🏒 πŸš™ πŸ€– The Physical World Tech Newsletter

By Sam Cash // Physical World Technologies Newsletter

🏒 πŸš™ πŸ€– Issue #40: DeepMind's StreetLearn, AVs and Uber for X

#40・
271

subscribers

45

issues

Subscribe to our newsletter

By subscribing, you agree with Revue’s Terms of Service and Privacy Policy and understand that 🏒 πŸš™ πŸ€– The Physical World Tech Newsletter will receive your email address.

🏒 πŸš™ πŸ€– Issue #40: DeepMind's StreetLearn, AVs and Uber for X
Welcome to my newsletter, where I discuss thoughts and news on the intersection of the built world and technology #retail #mobility #realestate #tech
Please contribute to the community by forwarding this to someone who might enjoy it also.
You can follow me on Twitter here

One Big Thought
DeepMind’s StreetLearn - last week DeepMind released StreetLearn (NeurIPS paper). Navigating through an unstructured environment is a basic capability of intelligent, sentient being, humans for example. Humans are able to do this as we not only have a sense for where we are in the present but also where we are looking to get to, using visual cues to refine our understanding of space and direction. Machines, to date, have only been able to navigate using coordinates, pre-defined routes and/or using positioning systems and localisation to wayfind.
What DeepMind is asking the agent to do is to wayfind to a specific location using only the dataset of StreetView images (the street-level photos you see when use Google Maps). This is the human equivalent of travelling through a city and memorising the various streets, locations, landmarks using only non-written visual cues.
Google’s DeepMind have done this by building a neural network agent that inputs images observed from the environment and predicts the next action it should take in that environment. They then train it end-to-end using deep reinforcement learning. The result is that the agent can navigate through a city having never built a map, merely knowing where visual representations or artifacts lie.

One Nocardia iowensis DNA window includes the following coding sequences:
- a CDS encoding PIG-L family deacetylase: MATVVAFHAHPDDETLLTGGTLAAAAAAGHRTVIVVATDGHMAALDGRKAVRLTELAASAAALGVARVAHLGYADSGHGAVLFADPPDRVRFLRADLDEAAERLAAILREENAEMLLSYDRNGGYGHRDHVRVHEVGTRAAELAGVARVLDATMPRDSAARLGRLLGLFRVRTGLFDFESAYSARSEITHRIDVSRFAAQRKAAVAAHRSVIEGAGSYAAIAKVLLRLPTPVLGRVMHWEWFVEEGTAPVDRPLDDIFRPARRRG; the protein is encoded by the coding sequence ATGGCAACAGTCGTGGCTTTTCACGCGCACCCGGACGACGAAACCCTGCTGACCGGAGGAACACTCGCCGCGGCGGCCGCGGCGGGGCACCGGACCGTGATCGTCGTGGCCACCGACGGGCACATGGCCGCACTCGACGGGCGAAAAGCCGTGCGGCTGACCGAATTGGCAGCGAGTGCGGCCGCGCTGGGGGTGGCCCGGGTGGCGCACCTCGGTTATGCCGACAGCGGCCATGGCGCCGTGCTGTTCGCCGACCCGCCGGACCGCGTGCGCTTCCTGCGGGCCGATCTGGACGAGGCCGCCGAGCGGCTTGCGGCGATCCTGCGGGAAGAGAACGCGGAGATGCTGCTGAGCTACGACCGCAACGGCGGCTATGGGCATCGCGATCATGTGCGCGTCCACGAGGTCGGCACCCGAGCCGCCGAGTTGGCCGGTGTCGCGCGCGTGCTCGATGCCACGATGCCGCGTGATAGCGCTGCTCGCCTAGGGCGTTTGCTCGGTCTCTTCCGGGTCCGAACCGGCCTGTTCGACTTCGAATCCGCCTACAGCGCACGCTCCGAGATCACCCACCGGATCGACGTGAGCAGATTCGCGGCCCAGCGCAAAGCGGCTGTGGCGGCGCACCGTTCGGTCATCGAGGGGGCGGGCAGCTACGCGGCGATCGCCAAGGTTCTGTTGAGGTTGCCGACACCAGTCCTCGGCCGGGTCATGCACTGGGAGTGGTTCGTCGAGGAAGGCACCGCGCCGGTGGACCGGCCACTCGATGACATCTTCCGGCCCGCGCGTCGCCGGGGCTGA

Learning to navigate in cities without a map
Learning to navigate in cities without a map
To date much of localisation and positioning is done using fairly imprecise and outdated infrastructure such as GNSS (global navigation satellite system) systems like GPS, Galileo and BeiDou and to a lesser extent CORS (continuously operating referrence stations) base stations, both of which triangulate location based on pinging signals to orbital and ground-level receivers, respectively.
As more intelligent robots, autonomous vehicles (AVs) for example, permeate our streets there is an increased need for precision in localisation, for these robots to accurately wayfind. Currently, AVs use a blend of a few techniques in order to manouever through streets and around objects. This is often using GPS in-part for localisation, static mapping layers, whilst overlaying dynamic data layers from sensors such as LIDARs and cameras.
Why is this important?
  • Whilst the use of the StreetLearn model isn’t going to have an immediate effect on localisation - more interestingly, it shows there are other more novels solutions which intelligent agents can produce when solving this trying to solve this issue. We could start seeing visual localisation based on existing visual data sets
AV Readiness report - KPMG just released their annual report on which countries are best prepared for the adoption of autonomous vehicles:
*spoiler alert*
Vague Scientist
β€˜Uber for X’ - is famed tech parlance and a proxy for the booming on demand economy. Someone, I’m not entirely sure who, has put together a full list of β€˜Uber for X’ startups, which lists all startups and their current status, who claim to be the Uber equivalent in a specific vertical
Dutch e-bikes - electrically powered bicycles are now biggest seeling single class of bikes in Holland. In 2018, 40% of the 1 million bikes sold in Holland were e-bikes. This is largely due to the cost of these bikes decreasing dramatically with the ASP being €1200, and having a populace enthused about adopting new biking technologies
Waymo selling sensors - Google’s Waymo is repordtedly going to start selling its own LIDARs in a bid to lower costs for the units. Until very recently, much of AV development has been held back by the high cost of LIDAR (>$80k) units
Lyft v Uber - with Lyft revealing its FY2018 numbers in S-1 filing, DealRoom decided to do a like-for-like comparison of its financials
Thanks for reading!
Sam
Did you enjoy this issue?
Sam Cash // Physical World Technologies Newsletter

The intersection of the physical world and technology; with a focus on future mobility,real estate, retail and cities.

Tweet Β Β Β  Share
In order to unsubscribe, click here.
If you were forwarded this newsletter and you like it, you can subscribe here.
Powered by Revue